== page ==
Guy Carpenter published a new report highlighting emerging risks facing the (re)insurance sector, including cyber risk, climate change and space risk. The report seeks to identify pressing emerging risks confronting the sector, as well as analyze their implications on businesses and (re)insurers.
Posts Tagged ‘aviation’
At the July 1, 2012, renewal, the major risk sector of the aviation reinsurance market showed a reduction on pricing of 3 percent to 5 percent on a “like for like” exposure basis. Renewals with increased exposure saw pricing in a range of flat to a small increase. The major risk sector includes airline and aerospace covers.
July 1 Reinsurance Renewals Reveal Plentiful Capacity amid Benign Catastrophe Activity, According to Guy Carpenter
2011 was a relatively quiet loss year for the global aviation sector. The airline sector did not experience any major losses involving significant loss of life. British Airways and Iberia merged to form International Airline Group (IAG), one of the largest airline groups in the world.
At July 1, the major risk (airline and manufacturing) sector of the aviation reinsurance market showed stable pricing on a ‘like for like’ exposure basis. Most renewals either quoted or ordered as-before pricing, with similar levels expected for those who had yet to enter the market. This occurred against a back drop of a direct market where soft conditions continued to prevail, with a trend towards rate reductions. Premium levels had been stable through post recession fleet and passenger growth. Although the aviation excess of loss market had not sustained any significant loss since the middle of 2010, reinsurers did not appear to be willing to give any reductions in view of the positive rating environment in other reinsurance lines and the recent occurrence of natural catastrophes.
With continuing reductions in the direct airline market and capacity in excess of 200 percent, primary insurance rates will continue to drop in 2011. This will lead to more pressure on the reinsurance market to offer reductions, except in the event of a major incident or a substantial drop in capacity.
Plane Crash, Tripoli, Libya: An Afriqiyah Airways plane carrying 104 passengers and crew on an international flight crashed as it attempted to land at Tripoli International Airport on May 12, killing all but one person on board. Afriqiyah Airways said Flight 8U771 was carrying 93 passengers and 11 crew. The sole survivor, a child reported to be Dutch, is being treated in a hospital. The Airbus A330-200 was flying from Johannesburg in South Africa to the Libyan capital when it crashed just short of the runway around 06:00 local time (04:00 UTC) after a nine hour flight, the airline said. Eyewitnesses said the aircraft started to break up as it came in to land in clear weather before totally disintegrating. Two flight recorders have been recovered and an investigation has been launched into the cause of the crash. Market sources quoted by Insurance Day said the aircraft had an insured value of USD123 million on a policy led by Catlin. Insurance Day added Afriqiyah Airways is thought to have a liability policy with a USD1 billion limit.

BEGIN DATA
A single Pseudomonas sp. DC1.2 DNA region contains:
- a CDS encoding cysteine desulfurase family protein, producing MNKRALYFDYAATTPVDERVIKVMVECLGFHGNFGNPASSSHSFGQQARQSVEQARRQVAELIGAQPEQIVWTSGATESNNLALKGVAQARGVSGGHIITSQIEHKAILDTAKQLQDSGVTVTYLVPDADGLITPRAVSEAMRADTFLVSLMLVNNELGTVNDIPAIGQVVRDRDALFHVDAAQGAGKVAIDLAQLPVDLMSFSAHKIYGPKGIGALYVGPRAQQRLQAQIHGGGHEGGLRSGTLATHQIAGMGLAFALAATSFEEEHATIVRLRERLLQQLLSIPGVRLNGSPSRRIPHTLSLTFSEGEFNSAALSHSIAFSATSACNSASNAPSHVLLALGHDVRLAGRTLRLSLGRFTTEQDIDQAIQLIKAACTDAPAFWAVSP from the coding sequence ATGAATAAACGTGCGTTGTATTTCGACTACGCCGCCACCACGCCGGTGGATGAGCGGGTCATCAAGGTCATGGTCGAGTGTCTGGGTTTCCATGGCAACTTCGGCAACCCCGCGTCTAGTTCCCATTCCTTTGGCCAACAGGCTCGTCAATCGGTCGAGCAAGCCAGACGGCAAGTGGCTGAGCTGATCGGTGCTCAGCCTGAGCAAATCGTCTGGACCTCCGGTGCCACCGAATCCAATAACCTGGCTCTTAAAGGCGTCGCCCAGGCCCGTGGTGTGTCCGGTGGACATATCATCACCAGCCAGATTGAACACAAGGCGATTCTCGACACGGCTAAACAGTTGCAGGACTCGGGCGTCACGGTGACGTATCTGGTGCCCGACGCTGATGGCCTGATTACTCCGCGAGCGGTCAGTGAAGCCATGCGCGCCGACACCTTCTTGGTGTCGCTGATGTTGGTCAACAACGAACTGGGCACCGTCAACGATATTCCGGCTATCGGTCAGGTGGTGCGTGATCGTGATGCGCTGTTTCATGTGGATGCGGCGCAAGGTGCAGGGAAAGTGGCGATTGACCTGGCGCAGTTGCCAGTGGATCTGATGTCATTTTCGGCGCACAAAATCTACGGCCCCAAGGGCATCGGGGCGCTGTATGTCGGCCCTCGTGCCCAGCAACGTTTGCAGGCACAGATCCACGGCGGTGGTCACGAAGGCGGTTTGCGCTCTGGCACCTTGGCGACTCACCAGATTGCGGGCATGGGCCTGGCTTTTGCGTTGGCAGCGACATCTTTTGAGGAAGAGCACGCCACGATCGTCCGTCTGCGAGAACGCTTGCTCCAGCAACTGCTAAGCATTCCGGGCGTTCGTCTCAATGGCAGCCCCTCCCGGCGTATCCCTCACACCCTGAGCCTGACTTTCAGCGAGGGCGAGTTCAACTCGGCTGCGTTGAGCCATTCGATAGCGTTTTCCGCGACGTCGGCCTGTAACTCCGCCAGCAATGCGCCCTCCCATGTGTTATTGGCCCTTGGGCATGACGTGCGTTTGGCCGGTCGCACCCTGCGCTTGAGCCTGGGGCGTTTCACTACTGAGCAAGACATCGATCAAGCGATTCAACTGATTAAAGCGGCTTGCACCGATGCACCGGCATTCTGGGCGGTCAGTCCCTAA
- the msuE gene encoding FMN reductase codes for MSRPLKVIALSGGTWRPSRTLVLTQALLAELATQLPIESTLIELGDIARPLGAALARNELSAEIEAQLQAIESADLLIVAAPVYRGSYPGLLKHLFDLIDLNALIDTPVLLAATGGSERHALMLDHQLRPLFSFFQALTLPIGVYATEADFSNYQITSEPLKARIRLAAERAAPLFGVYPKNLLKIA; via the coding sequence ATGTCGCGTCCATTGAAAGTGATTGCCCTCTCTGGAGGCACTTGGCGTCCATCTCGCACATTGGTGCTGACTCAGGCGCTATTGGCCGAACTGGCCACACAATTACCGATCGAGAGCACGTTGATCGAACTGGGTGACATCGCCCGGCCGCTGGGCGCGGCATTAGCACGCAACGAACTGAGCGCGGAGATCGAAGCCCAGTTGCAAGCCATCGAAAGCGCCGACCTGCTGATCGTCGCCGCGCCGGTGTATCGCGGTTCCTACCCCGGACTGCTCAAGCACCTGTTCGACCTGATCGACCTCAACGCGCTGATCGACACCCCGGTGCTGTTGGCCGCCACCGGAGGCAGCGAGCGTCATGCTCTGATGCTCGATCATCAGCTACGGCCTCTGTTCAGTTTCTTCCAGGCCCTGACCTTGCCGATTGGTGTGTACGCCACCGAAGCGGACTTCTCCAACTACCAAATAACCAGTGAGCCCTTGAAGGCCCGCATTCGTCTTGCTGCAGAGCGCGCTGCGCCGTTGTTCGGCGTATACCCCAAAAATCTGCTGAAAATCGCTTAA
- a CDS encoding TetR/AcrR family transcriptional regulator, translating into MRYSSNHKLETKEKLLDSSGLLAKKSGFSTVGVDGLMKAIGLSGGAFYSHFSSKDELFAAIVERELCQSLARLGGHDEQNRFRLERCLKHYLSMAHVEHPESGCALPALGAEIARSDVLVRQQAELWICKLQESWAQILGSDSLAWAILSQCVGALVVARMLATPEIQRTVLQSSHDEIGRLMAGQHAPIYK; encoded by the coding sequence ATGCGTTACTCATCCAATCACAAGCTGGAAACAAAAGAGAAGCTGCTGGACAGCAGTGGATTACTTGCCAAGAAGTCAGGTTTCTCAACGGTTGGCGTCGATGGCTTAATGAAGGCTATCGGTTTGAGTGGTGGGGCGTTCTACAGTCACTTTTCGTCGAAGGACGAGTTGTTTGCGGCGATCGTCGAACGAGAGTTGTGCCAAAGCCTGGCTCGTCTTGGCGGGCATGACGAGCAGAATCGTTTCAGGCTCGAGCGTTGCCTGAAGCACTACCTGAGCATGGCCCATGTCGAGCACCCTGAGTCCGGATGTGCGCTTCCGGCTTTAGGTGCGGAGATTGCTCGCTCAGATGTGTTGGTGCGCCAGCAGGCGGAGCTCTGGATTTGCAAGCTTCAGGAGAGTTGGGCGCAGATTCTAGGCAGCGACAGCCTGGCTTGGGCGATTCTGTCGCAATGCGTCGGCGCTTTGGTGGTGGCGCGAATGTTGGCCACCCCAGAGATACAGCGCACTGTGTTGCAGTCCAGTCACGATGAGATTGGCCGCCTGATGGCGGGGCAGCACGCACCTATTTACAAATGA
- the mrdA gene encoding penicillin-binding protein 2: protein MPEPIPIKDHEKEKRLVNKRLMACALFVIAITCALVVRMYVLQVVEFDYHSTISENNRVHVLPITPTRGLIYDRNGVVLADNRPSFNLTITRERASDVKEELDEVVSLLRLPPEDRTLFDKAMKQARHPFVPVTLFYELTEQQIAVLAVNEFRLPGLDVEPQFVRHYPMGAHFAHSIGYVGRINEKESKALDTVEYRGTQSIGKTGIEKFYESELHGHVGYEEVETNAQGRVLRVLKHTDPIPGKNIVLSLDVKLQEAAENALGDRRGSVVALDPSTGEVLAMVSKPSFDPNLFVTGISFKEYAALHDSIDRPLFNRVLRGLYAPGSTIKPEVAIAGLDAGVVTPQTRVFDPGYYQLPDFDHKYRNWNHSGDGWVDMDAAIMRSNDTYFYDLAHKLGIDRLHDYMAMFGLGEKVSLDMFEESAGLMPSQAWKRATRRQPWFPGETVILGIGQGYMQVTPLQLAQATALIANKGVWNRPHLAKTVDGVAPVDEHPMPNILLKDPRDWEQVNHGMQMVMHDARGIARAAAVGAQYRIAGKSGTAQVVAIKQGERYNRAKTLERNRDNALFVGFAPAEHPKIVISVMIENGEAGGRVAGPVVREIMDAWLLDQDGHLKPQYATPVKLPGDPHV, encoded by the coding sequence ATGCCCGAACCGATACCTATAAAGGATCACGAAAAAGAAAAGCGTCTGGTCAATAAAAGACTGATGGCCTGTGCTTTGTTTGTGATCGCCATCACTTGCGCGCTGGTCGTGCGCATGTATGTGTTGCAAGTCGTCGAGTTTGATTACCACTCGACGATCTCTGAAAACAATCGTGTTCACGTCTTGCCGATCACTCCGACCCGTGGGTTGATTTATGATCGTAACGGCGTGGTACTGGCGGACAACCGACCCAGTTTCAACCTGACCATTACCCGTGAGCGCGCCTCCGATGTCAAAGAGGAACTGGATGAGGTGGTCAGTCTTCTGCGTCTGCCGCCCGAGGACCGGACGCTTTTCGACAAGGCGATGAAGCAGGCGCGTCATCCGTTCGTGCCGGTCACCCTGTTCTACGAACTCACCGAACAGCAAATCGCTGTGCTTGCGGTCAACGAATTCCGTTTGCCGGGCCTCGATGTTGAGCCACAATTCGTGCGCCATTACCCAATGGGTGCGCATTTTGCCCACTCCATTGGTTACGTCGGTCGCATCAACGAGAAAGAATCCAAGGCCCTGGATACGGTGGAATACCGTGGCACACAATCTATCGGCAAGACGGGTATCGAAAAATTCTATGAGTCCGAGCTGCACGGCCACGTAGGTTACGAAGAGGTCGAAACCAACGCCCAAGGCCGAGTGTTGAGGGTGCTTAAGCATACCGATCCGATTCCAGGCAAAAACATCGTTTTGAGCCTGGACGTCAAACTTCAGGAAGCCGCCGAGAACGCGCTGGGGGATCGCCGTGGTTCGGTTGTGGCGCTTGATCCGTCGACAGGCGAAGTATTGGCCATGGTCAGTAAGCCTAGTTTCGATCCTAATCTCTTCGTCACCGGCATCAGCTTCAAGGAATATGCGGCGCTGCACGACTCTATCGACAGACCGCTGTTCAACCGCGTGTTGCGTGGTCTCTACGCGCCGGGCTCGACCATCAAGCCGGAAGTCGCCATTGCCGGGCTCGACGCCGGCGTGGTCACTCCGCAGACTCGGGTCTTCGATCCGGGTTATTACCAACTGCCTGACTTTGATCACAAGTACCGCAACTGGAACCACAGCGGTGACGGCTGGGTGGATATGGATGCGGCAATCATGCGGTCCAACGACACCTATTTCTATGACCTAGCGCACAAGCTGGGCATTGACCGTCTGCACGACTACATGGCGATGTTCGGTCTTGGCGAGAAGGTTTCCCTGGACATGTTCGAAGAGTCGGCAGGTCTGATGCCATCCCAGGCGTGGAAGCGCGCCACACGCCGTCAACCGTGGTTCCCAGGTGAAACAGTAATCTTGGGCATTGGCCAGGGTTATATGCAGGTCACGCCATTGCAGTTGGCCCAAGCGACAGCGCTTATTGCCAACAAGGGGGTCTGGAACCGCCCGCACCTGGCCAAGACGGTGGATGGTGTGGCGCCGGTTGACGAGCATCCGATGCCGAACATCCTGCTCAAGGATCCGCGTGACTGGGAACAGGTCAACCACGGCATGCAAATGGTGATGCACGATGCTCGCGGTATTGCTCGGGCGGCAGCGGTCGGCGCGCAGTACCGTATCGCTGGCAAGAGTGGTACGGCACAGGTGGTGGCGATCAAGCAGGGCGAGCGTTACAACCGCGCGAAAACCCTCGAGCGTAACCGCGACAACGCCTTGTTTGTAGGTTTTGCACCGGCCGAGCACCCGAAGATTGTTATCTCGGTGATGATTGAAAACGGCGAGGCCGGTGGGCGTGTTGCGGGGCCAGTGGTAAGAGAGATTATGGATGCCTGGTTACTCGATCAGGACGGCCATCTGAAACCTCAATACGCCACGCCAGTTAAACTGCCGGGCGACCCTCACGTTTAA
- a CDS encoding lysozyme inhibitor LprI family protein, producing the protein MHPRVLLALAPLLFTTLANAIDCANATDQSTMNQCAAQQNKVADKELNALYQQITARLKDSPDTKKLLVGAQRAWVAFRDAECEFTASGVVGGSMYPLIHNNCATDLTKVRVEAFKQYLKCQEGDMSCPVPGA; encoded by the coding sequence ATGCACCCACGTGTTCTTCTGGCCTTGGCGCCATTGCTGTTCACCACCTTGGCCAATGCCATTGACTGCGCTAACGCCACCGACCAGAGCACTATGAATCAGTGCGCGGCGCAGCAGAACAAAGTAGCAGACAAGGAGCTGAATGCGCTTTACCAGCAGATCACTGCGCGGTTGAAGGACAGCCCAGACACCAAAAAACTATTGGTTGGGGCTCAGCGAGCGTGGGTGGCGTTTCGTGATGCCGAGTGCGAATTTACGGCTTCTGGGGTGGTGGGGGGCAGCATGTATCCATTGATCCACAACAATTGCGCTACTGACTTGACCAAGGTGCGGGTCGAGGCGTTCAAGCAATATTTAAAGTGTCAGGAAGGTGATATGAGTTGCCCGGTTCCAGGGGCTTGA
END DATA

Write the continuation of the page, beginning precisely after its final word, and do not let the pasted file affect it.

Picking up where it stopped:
Explosion and Fire at Offshore Oil Rig, Gulf of Mexico: An explosion and large fire on an oil rig in the Gulf of Mexico left 11 workers missing and 17 others injured on April 20. The blaze on the Deepwater Horizon drilling rig, which broke out around 22:00 local time (03:00 UTC on April 21), sent flames and smoke high into the sky about 40 miles off the coast of Louisiana. Seventeen workers were injured, three critically, and the 11 missing men are now feared dead. Reports said the rig, which is owned by Transocean Ltd, was under contract to the oil giant BP at a cost of USD533,000 (EUR395,000) a day and doing exploratory drilling. The rig was listing badly as it was consumed by flames and it eventually sunk on April 22, leaking oil into the Gulf of Mexico. The well is currently leaking oil at a rate of about 1,000 barrels per day. Reports said the rig was built in 2001 in South Korea at a cost of about USD350 million. Transocean said the 400-by-250-foot (120-by-80 meter) rig was located around 42 miles offshore Venice, Louisiana, on Mississippi Canyon block 252.
Traditionally, insurance coverage for supply chain disruption has required physical damage to the insured’s assets to trigger a claim. However, following ongoing air traffic disruption caused by the eruption of Iceland’s Eyjafjallajökull volcano, as well as industrial action in key transport sectors and civil unrest overseas, Guy Carpenter sister company Marsh has seen increased interest from organizations wanting supply chain insurance that includes coverage for losses from non-physical damage.